Ghislaine Maxwell, Jeffrey Epstein’s accused madam, is “withering” away in jail, where she’s been subjected to more than a thousand physical searches—including one where she was physically abused, according to her legal team.
“She is withering to a shell of her former self—losing weight, losing hair, and losing her ability to concentrate,” Maxwell’s lawyer, Bobbi Sternheim, wrote in a letter to U.S. district court Judge Alison Nathan on Tuesday. “It is impossible to overstate the deleterious effect of the conditions under which Ms. Maxwell is detained.”
The 59-year-old British former socialite, who was arrested last summer after spending months in hiding, is currently awaiting trial for multiple sex trafficking and perjury charges. She stands accused of helping Epstein, who died by hanging in jail in 2019 ahead of his own sex trafficking case, groom and abuse victims as young as 14 between 1994 and 1997, according to an indictment filed by prosecutors.
Nathan has denied Maxwell bail twice, after deeming her a flight risk. Tuesday’s letter is the latest in a series of missives claiming that Maxwell is being mistreated in the Metropolitan Detention Center in Brooklyn—an allegation prosecutors have pushed back against in their own letters to Nathan.
In addition to enduring about 1,400 physical searches since her arrest last July, Sternheim said Tuesday that Maxwell’s isolation cell, locker, papers, and personal effects have been searched hundreds of times. Maxwell is also guarded 24 hours a day by two to six people and watched by about 18 cameras.
During one recent pat-down search, Sternheim says that Maxwell was placed out of view of the cameras and “physically abused.” When Maxwell said she’d reported the abuse, she was allegedly retaliated against by being forced to clean a shower with a broom.
“Ms. Maxwell continues to be at the mercy of a revolving group of security officers who are used to guarding hundreds of inmates but now focus their undivided attention exclusively on one respectful, middle-aged female pretrial detainee,” Sternheim wrote in her letter, adding, “Her restrictive conditions, searches, and constant surveillance correlate directly to BOP negligence resulting in the death of Jeffrey Epstein.”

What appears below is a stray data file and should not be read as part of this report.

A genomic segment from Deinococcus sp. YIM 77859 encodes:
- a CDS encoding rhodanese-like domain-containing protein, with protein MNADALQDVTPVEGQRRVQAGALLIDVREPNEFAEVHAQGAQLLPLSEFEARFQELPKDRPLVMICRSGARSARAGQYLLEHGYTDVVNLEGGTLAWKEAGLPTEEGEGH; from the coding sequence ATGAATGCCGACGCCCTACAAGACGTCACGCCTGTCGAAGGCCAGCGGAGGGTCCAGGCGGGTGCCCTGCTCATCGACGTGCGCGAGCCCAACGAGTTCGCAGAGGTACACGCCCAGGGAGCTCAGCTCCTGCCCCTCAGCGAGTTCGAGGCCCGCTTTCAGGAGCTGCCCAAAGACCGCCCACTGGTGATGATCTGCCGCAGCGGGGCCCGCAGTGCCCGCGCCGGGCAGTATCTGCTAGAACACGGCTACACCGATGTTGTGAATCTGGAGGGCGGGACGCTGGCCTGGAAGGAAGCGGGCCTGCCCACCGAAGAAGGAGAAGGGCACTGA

Officials ruled that Epstein’s death was a suicide. Two guards have since been charged as part of the investigation into his demise; on the night Epstein died, they allegedly falsely claimed to have checked on inmates but instead just napped and shopped online. (The guards have pleaded not guilty and are still awaiting trial.)
At night, jail guards flash a bright light into Maxwell’s cell every 15 minutes—a practice that Sternheim has highlighted in past letters to Nathan.
“It is hard to verbally convey the power of a light that bounces off a concrete ceiling in a six-by-nine-foot concrete box into Ms. Maxwell’s eyes, disrupting her sleep and ability to have any restful night,” Sternheim wrote. “The attenuating effects of sleep deprivation are well documented.”
In their own letter to Nathan earlier this month, prosecutors acknowledged that guards check on Maxwell every 15 minutes in order to see if she is “in distress.” They also said that guards’ daily searches of Maxwell are consistent with the jail’s “policy that all inmates be searched whenever they move to a different location within the jail facility.”
Maxwell also has problems with her food: Beyond not being provided with a complete meal, her food is often frozen or microwaved beyond recognition, Sternheim says. “For the duration of her detention, she has never received a properly heated meal.
A spokesperson for the Metropolitan Detention Center said that, as a policy, the jail doesn’t comment on specific inmates’ “conditions of confinement.”
“However, we can share that allegations of misconduct are thoroughly reviewed and appropriate action is taken if such allegations are proven true, including the possibility of referral for criminal prosecution when appropriate,” the spokesperson said in an email.
Maxwell’s trial is expected to start this summer.